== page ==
The historical origin of coin flipping is the interpretation of a chance outcome as the expression of divine will. A well-known example of such divination (although not involving a coin) is the episode in which the prophet Jonah was chosen by lot to be cast out of the boat, only to be swallowed by a giant fish (Book of Jonah, Chapter 1).
Coin flipping as a game was known to the Romans as "navia aut caput" (ship or head), as some coins had a ship on one side and the head of the emperor on the other . In England, this game was referred to as cross and pile.
There may be several rounds in a single game of coin flipping if the participants agree to this ahead of time, but typically there is only one; this keeps the contest quick and prevents the losing side from asking for more rounds after the toss.
The coin may be any type, as long as it has two distinct sides, with a portrait on one side. The most popular coin to flip in Canada and the United States is the quarter because of its size and ubiquity; in the UK a 2p, 10p or 50p piece is favoured. However, participants will use any coin that is handy. Americans may also use larger, though less common, coins such as the fifty-cent piece, Susan B. Anthony and golden dollars, and the largest of all coins still in general circulation, the increasingly rare Eisenhower dollar.
Coin flipping is used to decide which end of the field the teams will play to and/or which team gets first use of the ball, or similar questions in soccer matches, American football games, Australian rules football, volleyball, and almost any other sport requiring such decisions. The most famous case of this in the U.S. is the use of coin flipping in National Football League games, especially the Super Bowl. A special mint coin, which later goes to the Pro Football Hall of Fame, is used for this purpose at the Super Bowl, and other coins in that edition are sold as collectors items; the coin used, and the collector editions of the coins are minted by The Highland Mint. The actual NFL rule is that the team winning the coin toss elects whether to choose which team kicks off, or whether to choose which team defends which end, in the first quarter; the other team makes the other one of the two choices, and then makes the same election at the start of the third quarter. Before the start of the game, and before overtime (if needed), the visiting team (or one so designated in a neutral site) calls said coin toss. A coin toss is also used to determine which team gets the higher draft pick if there are two teams with identical win-loss records and strength of schedule. The XFL, a short-lived American football league, attempted to avoid coin tosses by implementing a faceoff style "opening scramble," in which one player from each team tried to recover a loose football; the team whose player recovered the ball got first choice. Because of the high rate of injury in these events, it has not achieved mainstream popularity in any football league, and coin tossing remains the method of choice in virtually all of American football.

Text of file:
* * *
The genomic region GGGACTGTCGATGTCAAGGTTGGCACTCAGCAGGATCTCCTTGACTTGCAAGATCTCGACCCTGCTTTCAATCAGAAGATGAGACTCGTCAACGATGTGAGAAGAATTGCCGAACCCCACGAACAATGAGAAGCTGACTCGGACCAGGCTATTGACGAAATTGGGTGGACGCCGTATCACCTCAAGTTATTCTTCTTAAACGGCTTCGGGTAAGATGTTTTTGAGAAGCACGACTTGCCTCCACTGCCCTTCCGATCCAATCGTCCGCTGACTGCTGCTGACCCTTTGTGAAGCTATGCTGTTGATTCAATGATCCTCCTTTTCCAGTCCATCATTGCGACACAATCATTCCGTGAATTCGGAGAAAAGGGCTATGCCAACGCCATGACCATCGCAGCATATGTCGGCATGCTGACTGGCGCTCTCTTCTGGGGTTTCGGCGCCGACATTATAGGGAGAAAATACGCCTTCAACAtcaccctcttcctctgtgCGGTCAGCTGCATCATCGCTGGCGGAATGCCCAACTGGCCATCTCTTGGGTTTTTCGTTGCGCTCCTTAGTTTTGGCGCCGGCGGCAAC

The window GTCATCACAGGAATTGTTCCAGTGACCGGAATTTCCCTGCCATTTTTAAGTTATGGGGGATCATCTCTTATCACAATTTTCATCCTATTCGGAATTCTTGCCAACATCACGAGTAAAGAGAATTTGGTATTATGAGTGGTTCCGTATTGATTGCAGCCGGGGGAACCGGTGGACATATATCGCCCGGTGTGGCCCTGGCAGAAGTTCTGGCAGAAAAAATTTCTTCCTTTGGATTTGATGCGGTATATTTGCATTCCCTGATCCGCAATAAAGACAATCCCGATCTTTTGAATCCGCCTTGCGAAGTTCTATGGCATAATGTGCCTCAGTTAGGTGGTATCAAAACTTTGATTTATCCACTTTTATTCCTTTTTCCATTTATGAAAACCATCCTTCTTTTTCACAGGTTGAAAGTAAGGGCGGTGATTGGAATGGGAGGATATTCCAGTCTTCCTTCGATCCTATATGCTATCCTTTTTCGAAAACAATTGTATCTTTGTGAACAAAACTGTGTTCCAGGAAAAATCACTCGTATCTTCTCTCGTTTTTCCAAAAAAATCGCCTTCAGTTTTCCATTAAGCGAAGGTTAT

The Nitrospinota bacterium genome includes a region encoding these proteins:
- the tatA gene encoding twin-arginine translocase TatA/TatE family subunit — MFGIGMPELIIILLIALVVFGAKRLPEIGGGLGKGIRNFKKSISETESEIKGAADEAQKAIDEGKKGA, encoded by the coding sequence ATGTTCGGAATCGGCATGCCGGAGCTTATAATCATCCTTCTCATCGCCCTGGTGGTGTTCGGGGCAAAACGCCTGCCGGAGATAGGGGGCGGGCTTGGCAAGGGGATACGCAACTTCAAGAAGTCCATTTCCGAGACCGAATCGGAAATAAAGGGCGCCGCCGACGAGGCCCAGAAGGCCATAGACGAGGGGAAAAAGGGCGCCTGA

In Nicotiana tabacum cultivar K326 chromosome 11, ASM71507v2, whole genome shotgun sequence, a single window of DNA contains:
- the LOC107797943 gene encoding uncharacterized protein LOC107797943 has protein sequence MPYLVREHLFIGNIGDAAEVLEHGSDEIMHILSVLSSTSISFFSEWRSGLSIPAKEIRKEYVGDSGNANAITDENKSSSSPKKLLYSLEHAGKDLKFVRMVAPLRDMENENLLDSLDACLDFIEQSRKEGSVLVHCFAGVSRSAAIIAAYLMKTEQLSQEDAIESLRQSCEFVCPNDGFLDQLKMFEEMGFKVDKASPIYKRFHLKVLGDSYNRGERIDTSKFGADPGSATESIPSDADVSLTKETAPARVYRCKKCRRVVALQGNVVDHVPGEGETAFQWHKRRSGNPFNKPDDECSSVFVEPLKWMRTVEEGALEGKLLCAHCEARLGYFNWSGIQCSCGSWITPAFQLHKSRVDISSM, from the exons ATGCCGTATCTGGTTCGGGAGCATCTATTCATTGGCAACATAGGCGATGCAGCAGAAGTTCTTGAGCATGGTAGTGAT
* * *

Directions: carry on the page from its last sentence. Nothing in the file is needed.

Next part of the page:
In a soccer match, the team winning the coin toss chooses which goal to attack in the first half; the opposing team kicks off for the first half. For the second half, the teams switch ends, and the team that won the coin toss kicks off.
In cricket, the toss is often of critical importance, as the decision of the winning captain to bat or bowl first has a heavy influence on the outcome of the game. Factors such as wind and other conditions may affect the decision, for example in outdoor sports a player or team may choose to have the wind at their backs initially, hoping it will change direction later in the game. In duels, a coin toss was sometimes used to determine which combatant had the sun at his back In some other sports, the result of the toss is less crucial and merely a way to fairly choose between two more or less equal options.
The National Football League also has a coin toss as the very last resort in tie-breaking among teams for playoff berths and seeding. Because of the complicated rules for such tie-breaking, it is quite unlikely a coin toss would be needed. The coin toss is the very last tie-breaker because of its being non-competitive. There was a close call in 1970, with a relatively-simple tie-breaking system in effect, where the reversal of just one game's outcome would have led to a coin toss to decide the NFC wildcard team.